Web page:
China’s crude steel output retreats in late December

China’s crude steel output retreated in late December following consecutive increases that began in mid-November.

Paragraph entered by Atlantic migration, in order for SteelFirst articles to display correctly on Metal Bulletin.

Member mills of the China Iron & Steel Assn (Cisa) produced an average of 1.7224 million tpd of crude steel during the last eleven days of last month, down 3.6% from the preceding ten-day period, according to data released by the industry body on Friday January 9.

Cisa members, which are mostly medium-sized and large mills, account for roughly 80% of the country’s total steel output.

“Some mills cut down production at the end of the year as they were not very optimistic about the outlook for the winter, particularly due to the uncertainties that had revolved around the country’s export tax rebate policy. They were worried that the removal of the rebates could put downward pressure on the market,” a Hebei-based mill source told Steel First.

Apart from that, falling spot prices also dampened mills’ production interest, according to a Shanghai-based analyst at Metal Bulletin Research, a sister company of Steel First’s.

Northern Chinese rebar prices were at 2,420-2,500 yuan ($394-407) per tonne on January 2, down 70-110 yuan ($11-18) per tonne from December 19 levels, according to Steel First’s price archive.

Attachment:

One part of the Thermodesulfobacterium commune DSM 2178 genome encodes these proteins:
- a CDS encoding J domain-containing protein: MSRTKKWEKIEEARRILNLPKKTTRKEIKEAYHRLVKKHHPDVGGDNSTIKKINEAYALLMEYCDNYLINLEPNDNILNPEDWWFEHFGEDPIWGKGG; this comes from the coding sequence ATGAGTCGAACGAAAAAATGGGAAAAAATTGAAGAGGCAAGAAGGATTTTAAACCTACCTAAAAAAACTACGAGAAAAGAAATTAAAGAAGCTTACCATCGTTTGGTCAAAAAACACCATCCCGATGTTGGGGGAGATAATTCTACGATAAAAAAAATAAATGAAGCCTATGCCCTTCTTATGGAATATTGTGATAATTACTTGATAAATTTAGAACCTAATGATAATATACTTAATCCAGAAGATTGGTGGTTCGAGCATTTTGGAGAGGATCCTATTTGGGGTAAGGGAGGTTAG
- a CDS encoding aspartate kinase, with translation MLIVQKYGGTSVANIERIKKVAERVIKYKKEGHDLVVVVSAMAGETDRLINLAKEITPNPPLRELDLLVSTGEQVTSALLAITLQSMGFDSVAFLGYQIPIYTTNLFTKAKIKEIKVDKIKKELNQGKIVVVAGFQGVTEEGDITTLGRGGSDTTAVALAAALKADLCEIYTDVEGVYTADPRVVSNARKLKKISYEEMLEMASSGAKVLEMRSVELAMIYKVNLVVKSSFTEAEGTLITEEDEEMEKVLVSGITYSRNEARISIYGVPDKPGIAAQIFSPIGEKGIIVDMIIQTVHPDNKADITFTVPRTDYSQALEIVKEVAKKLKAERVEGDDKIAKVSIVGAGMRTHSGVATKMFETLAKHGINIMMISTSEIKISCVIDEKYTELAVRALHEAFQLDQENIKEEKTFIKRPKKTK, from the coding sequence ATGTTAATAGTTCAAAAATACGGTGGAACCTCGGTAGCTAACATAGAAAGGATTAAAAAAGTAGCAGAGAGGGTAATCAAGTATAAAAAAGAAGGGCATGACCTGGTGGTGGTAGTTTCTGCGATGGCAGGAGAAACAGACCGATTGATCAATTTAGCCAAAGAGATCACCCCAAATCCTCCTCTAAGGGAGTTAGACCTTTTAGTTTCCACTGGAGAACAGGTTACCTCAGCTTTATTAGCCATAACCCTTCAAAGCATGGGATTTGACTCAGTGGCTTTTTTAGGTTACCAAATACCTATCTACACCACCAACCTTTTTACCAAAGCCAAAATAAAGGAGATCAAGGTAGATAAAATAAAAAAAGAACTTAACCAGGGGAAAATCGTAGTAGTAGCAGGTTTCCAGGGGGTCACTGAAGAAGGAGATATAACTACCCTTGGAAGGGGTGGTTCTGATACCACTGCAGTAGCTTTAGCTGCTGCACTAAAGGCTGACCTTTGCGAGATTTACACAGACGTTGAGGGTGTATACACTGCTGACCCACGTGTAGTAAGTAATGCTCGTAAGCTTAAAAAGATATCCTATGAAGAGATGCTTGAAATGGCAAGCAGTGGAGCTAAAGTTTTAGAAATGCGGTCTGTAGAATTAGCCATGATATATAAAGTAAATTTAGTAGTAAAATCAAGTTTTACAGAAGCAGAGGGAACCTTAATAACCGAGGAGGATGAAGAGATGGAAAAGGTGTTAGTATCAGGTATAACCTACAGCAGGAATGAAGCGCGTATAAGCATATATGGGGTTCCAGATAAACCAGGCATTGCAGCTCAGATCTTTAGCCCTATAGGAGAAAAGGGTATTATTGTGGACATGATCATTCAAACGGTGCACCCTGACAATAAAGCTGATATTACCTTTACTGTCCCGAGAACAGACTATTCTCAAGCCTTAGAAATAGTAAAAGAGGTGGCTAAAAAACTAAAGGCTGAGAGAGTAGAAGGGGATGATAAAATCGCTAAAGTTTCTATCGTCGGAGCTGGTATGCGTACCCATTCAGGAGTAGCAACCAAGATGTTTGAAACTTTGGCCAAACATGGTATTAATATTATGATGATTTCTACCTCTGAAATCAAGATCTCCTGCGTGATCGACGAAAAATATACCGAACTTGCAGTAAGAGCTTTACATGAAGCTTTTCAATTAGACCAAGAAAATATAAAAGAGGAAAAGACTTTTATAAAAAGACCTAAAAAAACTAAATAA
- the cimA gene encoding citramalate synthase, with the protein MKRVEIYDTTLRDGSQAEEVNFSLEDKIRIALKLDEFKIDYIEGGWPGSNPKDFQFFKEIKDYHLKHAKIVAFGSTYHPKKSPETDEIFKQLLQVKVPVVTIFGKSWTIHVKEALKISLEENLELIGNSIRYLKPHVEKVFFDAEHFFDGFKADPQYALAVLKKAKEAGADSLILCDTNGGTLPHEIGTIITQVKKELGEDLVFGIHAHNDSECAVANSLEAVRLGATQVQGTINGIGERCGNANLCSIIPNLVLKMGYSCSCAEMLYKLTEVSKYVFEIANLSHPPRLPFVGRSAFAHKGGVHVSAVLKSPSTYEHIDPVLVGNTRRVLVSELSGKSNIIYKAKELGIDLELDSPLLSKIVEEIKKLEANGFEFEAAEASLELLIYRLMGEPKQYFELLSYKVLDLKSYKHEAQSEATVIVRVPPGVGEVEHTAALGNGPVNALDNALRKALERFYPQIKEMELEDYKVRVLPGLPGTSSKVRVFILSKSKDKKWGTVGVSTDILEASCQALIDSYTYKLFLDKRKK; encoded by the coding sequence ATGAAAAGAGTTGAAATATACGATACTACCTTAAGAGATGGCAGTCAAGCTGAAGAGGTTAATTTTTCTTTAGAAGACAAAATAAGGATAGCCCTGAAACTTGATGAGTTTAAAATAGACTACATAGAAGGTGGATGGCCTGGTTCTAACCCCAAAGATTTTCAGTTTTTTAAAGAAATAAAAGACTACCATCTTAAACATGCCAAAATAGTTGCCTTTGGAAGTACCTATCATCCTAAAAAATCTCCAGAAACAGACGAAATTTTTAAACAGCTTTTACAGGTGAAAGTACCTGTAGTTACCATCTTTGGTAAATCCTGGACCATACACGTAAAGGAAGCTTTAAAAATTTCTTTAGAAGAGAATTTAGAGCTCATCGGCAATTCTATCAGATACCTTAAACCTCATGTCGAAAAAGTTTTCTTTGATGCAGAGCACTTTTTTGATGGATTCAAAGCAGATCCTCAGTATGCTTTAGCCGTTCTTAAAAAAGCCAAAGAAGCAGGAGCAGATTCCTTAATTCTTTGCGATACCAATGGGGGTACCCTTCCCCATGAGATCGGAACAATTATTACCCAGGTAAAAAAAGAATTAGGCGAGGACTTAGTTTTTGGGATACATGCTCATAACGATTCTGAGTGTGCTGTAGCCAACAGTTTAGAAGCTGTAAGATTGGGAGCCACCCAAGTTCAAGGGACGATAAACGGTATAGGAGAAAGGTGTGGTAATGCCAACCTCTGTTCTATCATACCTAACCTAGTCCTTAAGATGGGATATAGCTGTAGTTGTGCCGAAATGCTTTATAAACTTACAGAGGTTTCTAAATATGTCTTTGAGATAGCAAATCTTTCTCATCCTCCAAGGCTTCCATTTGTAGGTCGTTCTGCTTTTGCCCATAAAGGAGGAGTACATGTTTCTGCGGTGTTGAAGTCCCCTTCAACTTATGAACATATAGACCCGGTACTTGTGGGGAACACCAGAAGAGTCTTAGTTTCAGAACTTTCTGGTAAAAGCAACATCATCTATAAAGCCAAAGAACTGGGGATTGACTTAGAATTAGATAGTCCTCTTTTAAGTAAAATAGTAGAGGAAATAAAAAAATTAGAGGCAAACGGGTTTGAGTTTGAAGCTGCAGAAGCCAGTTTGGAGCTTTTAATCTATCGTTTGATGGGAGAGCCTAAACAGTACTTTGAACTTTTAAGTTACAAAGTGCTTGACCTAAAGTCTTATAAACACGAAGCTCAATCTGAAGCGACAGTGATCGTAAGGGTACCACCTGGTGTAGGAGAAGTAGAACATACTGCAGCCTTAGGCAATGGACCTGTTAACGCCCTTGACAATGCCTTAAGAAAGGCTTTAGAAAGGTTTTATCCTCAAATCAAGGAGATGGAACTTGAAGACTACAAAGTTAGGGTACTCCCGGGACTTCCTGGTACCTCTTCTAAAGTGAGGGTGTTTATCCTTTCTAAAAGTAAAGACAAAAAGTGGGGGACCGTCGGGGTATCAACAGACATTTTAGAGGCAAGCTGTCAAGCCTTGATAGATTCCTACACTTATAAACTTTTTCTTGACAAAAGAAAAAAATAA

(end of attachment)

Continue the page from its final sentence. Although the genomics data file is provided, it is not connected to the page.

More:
As at January 4, the average blast furnace utilisation rate in the country’s steelmaking hub of Hebei province stood at 92.06%, down from 93.02% on December 19, according to market sources.

Meanwhile, Cisa member mills’ combined finished steel inventory was at 13.242 million tonnes as at December 31, down 1.64 million tonnes – or 11% – from December 20 levels, according to data from the association.

What to read next
Market participants are cautiously optimistic about a rebound in iron ore concentrate premiums, with steelmakers around the world set to ramp-up production in line with an anticipated increase in demand for steel products, Fastmarkets understands
General Motors (GM) is investing $650 million to develop the Thacker Pass mine in Nevada, the largest known source of lithium in the US and the third largest in the world
Electrolysis processes developed by Boston Metal and Electra that eliminate the need for coal in steel production could be key to a net-zero emissions future for the metallics industry, attendees learned at Fastmarkets’ conference on January 17-19 in Dallas
Low supply, strong demand to spur scrap prices higher in Feb, market says
US deep-sea ferrous export prices from the East Coast to Turkey have plateaued, with a Turkish mill purchasing a cargo at prices stable from the last-reported sale
We use cookies to provide a personalized site experience.
By continuing to use & browse the site you agree to our Privacy Policy.